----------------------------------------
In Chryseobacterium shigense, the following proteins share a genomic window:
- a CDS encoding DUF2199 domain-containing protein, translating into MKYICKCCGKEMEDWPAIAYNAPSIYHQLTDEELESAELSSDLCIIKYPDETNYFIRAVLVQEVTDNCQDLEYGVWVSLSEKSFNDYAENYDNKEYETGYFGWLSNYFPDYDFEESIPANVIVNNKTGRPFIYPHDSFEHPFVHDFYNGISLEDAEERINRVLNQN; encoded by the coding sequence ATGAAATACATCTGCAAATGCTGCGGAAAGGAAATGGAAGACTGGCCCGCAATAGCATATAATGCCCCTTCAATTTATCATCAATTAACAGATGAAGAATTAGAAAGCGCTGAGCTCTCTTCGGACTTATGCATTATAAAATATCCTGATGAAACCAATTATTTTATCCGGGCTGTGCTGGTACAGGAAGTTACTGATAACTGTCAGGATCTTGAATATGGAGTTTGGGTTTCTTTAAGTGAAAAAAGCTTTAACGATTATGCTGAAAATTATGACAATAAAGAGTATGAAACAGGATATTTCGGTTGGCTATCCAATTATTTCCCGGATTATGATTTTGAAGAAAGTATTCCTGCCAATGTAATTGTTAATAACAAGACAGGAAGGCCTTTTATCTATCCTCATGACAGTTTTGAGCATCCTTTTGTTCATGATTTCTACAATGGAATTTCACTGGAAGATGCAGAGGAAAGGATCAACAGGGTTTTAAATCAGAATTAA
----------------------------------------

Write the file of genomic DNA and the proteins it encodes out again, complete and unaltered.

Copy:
In Chryseobacterium shigense, the following proteins share a genomic window:
- a CDS encoding DUF2199 domain-containing protein, translating into MKYICKCCGKEMEDWPAIAYNAPSIYHQLTDEELESAELSSDLCIIKYPDETNYFIRAVLVQEVTDNCQDLEYGVWVSLSEKSFNDYAENYDNKEYETGYFGWLSNYFPDYDFEESIPANVIVNNKTGRPFIYPHDSFEHPFVHDFYNGISLEDAEERINRVLNQN; encoded by the coding sequence ATGAAATACATCTGCAAATGCTGCGGAAAGGAAATGGAAGACTGGCCCGCAATAGCATATAATGCCCCTTCAATTTATCATCAATTAACAGATGAAGAATTAGAAAGCGCTGAGCTCTCTTCGGACTTATGCATTATAAAATATCCTGATGAAACCAATTATTTTATCCGGGCTGTGCTGGTACAGGAAGTTACTGATAACTGTCAGGATCTTGAATATGGAGTTTGGGTTTCTTTAAGTGAAAAAAGCTTTAACGATTATGCTGAAAATTATGACAATAAAGAGTATGAAACAGGATATTTCGGTTGGCTATCCAATTATTTCCCGGATTATGATTTTGAAGAAAGTATTCCTGCCAATGTAATTGTTAATAACAAGACAGGAAGGCCTTTTATCTATCCTCATGACAGTTTTGAGCATCCTTTTGTTCATGATTTCTACAATGGAATTTCACTGGAAGATGCAGAGGAAAGGATCAACAGGGTTTTAAATCAGAATTAA